USF St. Petersburg campus Faculty Publications


Examining 239+240Pu, 210Pb and historical events to determine carbon, nitrogen and phosphorus burial in mangrove sediments of Moreton Bay, Australia.

SelectedWorks Author Profiles:

Joseph M. Smoak

Document Type


Publication Date


Date Issued

January 2015

Date Available

June 2016




Two sediment cores were collected in a mangrove forest to construct geochronologies for the previous century using natural and anthropogenic radionuclide tracers. Both sediment cores were dated using 239+240Pu global fallout signatures as well as 210Pb, applying both the Constant Initial Concentration (CIC) and the Constant Rate of Supply (CRS) models. The 239+240Pu and CIC model are interpreted as having comparable sediment accretion rates (SAR) below an apparent mixed region in the upper ∼5 to 10 cm. In contrast, the CRS dating method shows high sediment accretion rates in the uppermost intervals, which is substantially reduced over the lower intervals of the 100-year record. A local anthropogenic nutrient signal is reflected in the high total phosphorus (TP) concentration in younger sediments. The carbon/nitrogen molar ratios and δ15N values further support a local anthropogenic nutrient enrichment signal. The origin of these signals is likely the treated sewage discharge to Moreton Bay which began in the early 1970s. While the 239+240Pu and CIC models can only produce rates averaged over the intervals of interest within the profile, the 210Pb CRS model identifies elevated rates of sediment accretion, organic carbon (OC), nitrogen (N), and TP burial from 2000 to 2013. From 1920 to 2000, the three dating methods provide similar OC, N and TP burial rates, ∼150, 10 and 2 g m−2 year−1, respectively, which are comparable to global averages.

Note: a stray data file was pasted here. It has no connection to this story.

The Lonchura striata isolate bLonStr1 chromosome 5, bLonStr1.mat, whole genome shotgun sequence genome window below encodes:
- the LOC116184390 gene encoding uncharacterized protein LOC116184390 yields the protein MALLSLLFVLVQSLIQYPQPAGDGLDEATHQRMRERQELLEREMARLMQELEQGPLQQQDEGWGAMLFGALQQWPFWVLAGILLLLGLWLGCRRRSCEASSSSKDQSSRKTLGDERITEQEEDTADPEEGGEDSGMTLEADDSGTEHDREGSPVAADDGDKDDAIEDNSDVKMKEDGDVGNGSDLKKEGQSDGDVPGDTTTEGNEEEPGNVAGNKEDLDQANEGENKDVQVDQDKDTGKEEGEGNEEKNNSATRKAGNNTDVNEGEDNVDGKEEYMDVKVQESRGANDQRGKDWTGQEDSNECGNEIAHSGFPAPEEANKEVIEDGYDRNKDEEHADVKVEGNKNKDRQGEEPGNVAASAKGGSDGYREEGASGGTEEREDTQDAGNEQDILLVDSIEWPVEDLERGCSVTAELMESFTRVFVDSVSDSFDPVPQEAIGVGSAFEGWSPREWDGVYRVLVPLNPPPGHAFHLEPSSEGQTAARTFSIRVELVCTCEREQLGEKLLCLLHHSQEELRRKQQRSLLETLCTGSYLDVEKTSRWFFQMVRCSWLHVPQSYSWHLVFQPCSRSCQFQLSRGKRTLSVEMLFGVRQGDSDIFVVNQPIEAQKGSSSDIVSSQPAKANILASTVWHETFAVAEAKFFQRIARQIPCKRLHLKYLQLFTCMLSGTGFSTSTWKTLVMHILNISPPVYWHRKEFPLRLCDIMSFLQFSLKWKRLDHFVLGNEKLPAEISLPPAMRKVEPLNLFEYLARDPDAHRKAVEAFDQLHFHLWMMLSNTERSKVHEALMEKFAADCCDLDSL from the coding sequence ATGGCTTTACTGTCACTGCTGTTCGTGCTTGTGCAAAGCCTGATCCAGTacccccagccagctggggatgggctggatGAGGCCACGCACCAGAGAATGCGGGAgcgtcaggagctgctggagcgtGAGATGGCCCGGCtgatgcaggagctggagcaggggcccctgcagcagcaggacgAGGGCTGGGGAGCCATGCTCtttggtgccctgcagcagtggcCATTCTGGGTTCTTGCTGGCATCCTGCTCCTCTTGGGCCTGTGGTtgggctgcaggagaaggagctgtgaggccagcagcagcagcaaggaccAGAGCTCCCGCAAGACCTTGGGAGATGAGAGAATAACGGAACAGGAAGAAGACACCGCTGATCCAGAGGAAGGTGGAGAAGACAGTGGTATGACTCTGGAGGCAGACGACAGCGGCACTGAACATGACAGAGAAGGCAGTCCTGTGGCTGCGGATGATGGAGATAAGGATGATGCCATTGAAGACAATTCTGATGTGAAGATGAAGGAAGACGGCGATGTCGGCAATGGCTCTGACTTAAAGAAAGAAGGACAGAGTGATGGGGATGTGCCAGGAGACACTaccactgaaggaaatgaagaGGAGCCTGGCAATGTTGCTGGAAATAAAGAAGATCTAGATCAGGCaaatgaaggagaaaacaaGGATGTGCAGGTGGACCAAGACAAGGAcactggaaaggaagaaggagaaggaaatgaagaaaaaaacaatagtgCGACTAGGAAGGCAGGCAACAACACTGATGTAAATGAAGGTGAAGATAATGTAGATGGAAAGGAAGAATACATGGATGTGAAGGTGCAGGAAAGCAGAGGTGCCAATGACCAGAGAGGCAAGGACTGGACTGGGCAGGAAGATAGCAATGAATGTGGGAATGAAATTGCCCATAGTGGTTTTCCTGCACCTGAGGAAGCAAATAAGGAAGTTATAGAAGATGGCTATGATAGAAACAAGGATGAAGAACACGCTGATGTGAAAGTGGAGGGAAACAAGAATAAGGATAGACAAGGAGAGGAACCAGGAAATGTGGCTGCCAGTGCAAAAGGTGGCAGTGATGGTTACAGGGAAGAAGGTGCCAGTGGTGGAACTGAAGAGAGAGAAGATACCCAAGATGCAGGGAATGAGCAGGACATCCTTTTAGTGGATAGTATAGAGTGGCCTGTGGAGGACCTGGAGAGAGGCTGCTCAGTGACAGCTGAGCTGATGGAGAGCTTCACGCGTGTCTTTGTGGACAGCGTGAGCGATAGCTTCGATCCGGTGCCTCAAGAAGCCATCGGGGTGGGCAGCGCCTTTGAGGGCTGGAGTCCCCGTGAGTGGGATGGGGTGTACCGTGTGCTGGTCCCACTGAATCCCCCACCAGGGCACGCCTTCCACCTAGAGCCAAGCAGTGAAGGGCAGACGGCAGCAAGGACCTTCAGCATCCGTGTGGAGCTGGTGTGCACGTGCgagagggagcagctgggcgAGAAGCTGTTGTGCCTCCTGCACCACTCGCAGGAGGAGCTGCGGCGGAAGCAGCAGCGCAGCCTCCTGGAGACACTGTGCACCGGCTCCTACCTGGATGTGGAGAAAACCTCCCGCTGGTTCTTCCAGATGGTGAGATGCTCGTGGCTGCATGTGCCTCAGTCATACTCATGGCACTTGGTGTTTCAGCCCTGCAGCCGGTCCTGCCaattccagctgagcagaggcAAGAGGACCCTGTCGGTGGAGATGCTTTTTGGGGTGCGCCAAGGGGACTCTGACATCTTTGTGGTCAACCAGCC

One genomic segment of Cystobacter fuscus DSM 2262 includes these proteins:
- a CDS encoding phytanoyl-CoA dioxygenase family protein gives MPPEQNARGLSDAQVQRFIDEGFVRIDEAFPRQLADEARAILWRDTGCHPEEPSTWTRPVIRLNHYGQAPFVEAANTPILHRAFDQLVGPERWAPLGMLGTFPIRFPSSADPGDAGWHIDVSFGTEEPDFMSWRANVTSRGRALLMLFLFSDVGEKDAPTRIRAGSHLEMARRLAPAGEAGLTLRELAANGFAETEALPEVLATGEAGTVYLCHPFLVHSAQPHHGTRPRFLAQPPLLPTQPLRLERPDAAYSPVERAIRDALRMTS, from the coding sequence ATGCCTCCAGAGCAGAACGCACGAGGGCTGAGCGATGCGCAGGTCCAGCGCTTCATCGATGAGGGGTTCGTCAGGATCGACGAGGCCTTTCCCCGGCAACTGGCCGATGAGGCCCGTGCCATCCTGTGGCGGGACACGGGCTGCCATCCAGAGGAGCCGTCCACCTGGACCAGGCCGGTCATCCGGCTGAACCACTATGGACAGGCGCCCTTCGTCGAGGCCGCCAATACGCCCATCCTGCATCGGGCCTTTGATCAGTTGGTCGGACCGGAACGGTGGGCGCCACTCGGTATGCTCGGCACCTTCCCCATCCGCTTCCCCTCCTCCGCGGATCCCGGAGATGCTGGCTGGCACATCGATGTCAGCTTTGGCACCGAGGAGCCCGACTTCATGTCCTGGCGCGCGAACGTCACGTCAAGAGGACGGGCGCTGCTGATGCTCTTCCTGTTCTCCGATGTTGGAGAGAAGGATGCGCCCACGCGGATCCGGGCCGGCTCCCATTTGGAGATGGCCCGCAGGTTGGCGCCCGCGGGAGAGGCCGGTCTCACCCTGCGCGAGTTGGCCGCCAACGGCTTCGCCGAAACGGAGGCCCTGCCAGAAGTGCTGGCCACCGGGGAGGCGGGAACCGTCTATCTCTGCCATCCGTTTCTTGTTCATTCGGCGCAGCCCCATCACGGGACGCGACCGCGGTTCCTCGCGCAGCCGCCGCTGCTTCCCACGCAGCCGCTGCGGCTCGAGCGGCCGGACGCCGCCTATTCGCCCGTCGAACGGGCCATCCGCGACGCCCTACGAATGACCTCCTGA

Abstract only. Full-text article is available through licensed access provided by the publisher. Published in Journal of Environmental Radioactivity, 51(3), 623-629. Members of the USF System may access the full-text of the article through the authenticated link provided.





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Creative Commons License
This work is licensed under a Creative Commons Attribution-Noncommercial-No Derivative Works 4.0 License.